“The Laboring Family Through Rebellion and Reconstruction,” Ozark Historical Review 39 (Spring, 2010): 19-47.

This was my very first publication in a journal based at the University of Arkansas for advancing undergraduate and graduate papers. It can be read in PDF form online, “The Laboring Family Through Rebellion and Reconstruction.”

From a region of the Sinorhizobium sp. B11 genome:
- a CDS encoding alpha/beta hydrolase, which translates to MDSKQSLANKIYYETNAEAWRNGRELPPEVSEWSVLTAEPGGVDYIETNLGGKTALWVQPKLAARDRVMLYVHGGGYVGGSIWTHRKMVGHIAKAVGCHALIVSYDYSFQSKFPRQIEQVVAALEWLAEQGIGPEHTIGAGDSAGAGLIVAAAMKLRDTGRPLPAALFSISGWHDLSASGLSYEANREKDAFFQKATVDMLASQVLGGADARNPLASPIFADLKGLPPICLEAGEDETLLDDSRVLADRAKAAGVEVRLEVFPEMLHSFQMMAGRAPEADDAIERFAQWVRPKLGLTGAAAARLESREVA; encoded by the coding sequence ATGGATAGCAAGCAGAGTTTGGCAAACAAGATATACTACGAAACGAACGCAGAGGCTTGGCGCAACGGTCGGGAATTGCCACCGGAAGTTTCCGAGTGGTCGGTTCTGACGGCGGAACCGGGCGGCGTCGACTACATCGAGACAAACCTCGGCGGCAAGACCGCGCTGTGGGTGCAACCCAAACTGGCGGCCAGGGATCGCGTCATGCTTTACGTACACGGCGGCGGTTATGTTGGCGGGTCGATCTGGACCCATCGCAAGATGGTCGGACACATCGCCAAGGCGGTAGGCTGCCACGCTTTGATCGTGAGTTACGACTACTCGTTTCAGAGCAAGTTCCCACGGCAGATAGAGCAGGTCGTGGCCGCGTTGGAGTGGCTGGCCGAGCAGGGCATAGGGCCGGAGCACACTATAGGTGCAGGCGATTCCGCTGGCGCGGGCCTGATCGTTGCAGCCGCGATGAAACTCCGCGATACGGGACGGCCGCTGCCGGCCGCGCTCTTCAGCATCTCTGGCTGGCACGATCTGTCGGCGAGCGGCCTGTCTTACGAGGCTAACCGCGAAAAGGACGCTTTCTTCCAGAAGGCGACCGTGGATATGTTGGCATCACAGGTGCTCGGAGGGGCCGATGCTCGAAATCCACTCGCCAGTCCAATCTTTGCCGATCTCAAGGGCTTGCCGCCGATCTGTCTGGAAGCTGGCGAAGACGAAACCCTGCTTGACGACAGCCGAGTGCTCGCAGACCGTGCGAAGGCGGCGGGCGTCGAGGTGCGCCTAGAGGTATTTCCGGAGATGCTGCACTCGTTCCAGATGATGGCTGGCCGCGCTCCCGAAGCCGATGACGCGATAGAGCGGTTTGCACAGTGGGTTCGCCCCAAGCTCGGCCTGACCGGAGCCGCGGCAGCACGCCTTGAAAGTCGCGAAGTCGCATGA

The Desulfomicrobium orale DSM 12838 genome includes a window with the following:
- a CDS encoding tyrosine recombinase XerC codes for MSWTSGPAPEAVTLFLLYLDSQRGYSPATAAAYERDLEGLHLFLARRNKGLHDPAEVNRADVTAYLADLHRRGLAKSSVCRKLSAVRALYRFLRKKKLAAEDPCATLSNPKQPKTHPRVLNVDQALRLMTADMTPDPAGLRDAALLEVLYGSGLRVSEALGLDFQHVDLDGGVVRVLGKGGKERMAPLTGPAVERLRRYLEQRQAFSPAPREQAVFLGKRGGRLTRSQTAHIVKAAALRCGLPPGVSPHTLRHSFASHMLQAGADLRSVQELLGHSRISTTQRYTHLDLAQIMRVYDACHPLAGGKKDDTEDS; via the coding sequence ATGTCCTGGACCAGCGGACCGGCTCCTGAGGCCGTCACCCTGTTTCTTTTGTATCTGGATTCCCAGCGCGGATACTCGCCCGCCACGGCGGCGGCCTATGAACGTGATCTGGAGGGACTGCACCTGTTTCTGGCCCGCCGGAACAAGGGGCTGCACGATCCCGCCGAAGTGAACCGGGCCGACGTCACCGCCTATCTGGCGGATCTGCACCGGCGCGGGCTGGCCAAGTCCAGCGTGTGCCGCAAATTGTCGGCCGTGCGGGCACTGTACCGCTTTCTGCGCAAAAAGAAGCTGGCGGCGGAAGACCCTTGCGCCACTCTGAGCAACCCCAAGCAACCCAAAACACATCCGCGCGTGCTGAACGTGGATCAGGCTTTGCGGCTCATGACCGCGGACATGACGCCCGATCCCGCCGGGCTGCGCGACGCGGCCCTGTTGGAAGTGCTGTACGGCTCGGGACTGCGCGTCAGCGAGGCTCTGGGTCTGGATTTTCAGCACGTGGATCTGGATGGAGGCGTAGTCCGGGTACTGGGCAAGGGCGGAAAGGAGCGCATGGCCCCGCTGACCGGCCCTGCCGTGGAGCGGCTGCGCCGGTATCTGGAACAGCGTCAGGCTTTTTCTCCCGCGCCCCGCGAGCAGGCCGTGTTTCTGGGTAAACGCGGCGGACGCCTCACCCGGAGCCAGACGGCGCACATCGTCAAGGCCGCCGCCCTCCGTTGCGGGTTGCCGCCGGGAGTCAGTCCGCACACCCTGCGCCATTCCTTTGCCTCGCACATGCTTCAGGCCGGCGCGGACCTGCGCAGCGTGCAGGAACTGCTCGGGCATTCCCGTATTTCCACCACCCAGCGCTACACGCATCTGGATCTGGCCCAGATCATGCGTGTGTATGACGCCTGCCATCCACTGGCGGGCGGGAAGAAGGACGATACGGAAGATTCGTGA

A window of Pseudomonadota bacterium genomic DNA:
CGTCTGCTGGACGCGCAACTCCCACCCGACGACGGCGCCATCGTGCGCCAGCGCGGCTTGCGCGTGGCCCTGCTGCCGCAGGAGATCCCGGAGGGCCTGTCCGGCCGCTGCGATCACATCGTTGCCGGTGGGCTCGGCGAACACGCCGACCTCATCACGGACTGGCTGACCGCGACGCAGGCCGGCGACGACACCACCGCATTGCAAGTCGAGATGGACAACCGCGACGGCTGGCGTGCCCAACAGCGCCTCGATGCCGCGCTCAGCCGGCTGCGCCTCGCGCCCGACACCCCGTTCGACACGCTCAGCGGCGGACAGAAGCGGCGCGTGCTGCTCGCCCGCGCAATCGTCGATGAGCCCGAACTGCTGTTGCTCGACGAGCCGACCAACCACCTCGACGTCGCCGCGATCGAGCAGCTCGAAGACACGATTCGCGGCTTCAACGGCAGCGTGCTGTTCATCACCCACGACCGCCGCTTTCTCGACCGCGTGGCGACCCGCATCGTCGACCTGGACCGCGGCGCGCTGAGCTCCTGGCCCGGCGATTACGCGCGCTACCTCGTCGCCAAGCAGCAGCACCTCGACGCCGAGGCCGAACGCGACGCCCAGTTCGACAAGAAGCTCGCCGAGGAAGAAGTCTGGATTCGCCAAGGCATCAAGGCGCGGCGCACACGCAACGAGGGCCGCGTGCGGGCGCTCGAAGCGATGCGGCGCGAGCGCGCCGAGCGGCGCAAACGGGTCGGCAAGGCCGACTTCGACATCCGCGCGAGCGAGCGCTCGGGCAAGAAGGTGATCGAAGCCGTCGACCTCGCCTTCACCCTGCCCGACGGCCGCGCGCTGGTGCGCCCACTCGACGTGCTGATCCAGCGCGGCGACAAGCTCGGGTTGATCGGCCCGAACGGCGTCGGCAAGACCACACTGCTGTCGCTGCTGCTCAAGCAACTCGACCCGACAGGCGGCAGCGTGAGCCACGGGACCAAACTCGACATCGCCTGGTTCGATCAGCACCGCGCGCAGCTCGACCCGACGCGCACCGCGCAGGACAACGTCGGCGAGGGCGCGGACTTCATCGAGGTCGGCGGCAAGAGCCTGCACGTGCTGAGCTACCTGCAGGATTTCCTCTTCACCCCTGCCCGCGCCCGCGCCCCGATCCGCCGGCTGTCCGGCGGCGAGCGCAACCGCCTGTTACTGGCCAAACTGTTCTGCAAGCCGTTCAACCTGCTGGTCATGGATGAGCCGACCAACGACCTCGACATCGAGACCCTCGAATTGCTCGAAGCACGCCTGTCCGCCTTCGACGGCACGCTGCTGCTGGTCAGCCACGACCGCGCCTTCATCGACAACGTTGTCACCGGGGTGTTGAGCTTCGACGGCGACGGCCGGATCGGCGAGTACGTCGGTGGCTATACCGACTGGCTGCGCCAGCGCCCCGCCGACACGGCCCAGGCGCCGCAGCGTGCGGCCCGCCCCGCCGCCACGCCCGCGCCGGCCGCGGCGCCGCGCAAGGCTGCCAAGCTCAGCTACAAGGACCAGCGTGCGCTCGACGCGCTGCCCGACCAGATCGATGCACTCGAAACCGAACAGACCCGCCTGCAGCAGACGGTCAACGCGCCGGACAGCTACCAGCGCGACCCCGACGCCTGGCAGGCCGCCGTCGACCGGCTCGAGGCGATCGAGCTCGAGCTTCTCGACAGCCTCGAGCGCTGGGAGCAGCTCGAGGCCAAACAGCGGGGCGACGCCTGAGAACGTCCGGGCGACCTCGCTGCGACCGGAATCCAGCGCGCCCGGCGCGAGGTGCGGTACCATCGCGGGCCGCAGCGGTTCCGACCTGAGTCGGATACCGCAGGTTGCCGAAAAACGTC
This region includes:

Historians studying women and gender during Reconstruction have uncovered a wealth of connections between society, culture, politics, labor, and economics. One theme has emerged as crucial through many of these works, yet has no single study considers how the relationship between labor and the family was transformed by war, the emancipation of slaves, and reconciliation. How did emancipation and the rise of a pseudo-capitalist labor system in the South transform the ways families supported themselves? To what extent was self-sufficient agriculture transformed by the introduction of millions of potential landowners into an agricultural economy? Most historians take for granted the importance of family in the subsistence of its members in their attempt to better understand other relevant aspects of history such as politics, race, or labor. I argue that the ability of the households to subsist through slavery, civil war, social upheaval, wanton violence, exploitative employers, and other destructive forces warrants a closer look.